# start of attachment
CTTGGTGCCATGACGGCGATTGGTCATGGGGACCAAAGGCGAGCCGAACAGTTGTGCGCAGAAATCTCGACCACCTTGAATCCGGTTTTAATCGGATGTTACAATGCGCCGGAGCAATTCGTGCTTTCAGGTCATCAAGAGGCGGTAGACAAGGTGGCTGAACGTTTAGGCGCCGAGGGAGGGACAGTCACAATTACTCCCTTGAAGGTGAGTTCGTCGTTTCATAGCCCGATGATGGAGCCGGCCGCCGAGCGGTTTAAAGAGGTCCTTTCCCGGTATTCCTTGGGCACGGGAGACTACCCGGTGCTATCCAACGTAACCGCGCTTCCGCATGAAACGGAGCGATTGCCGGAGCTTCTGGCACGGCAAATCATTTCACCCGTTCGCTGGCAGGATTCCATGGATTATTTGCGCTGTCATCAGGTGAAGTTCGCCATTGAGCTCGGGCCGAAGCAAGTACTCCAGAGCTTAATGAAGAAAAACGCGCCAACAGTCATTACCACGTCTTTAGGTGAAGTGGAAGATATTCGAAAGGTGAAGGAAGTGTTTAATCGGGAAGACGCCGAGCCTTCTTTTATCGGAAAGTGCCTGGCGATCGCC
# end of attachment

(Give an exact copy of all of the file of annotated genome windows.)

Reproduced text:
CTTGGTGCCATGACGGCGATTGGTCATGGGGACCAAAGGCGAGCCGAACAGTTGTGCGCAGAAATCTCGACCACCTTGAATCCGGTTTTAATCGGATGTTACAATGCGCCGGAGCAATTCGTGCTTTCAGGTCATCAAGAGGCGGTAGACAAGGTGGCTGAACGTTTAGGCGCCGAGGGAGGGACAGTCACAATTACTCCCTTGAAGGTGAGTTCGTCGTTTCATAGCCCGATGATGGAGCCGGCCGCCGAGCGGTTTAAAGAGGTCCTTTCCCGGTATTCCTTGGGCACGGGAGACTACCCGGTGCTATCCAACGTAACCGCGCTTCCGCATGAAACGGAGCGATTGCCGGAGCTTCTGGCACGGCAAATCATTTCACCCGTTCGCTGGCAGGATTCCATGGATTATTTGCGCTGTCATCAGGTGAAGTTCGCCATTGAGCTCGGGCCGAAGCAAGTACTCCAGAGCTTAATGAAGAAAAACGCGCCAACAGTCATTACCACGTCTTTAGGTGAAGTGGAAGATATTCGAAAGGTGAAGGAAGTGTTTAATCGGGAAGACGCCGAGCCTTCTTTTATCGGAAAGTGCCTGGCGATCGCC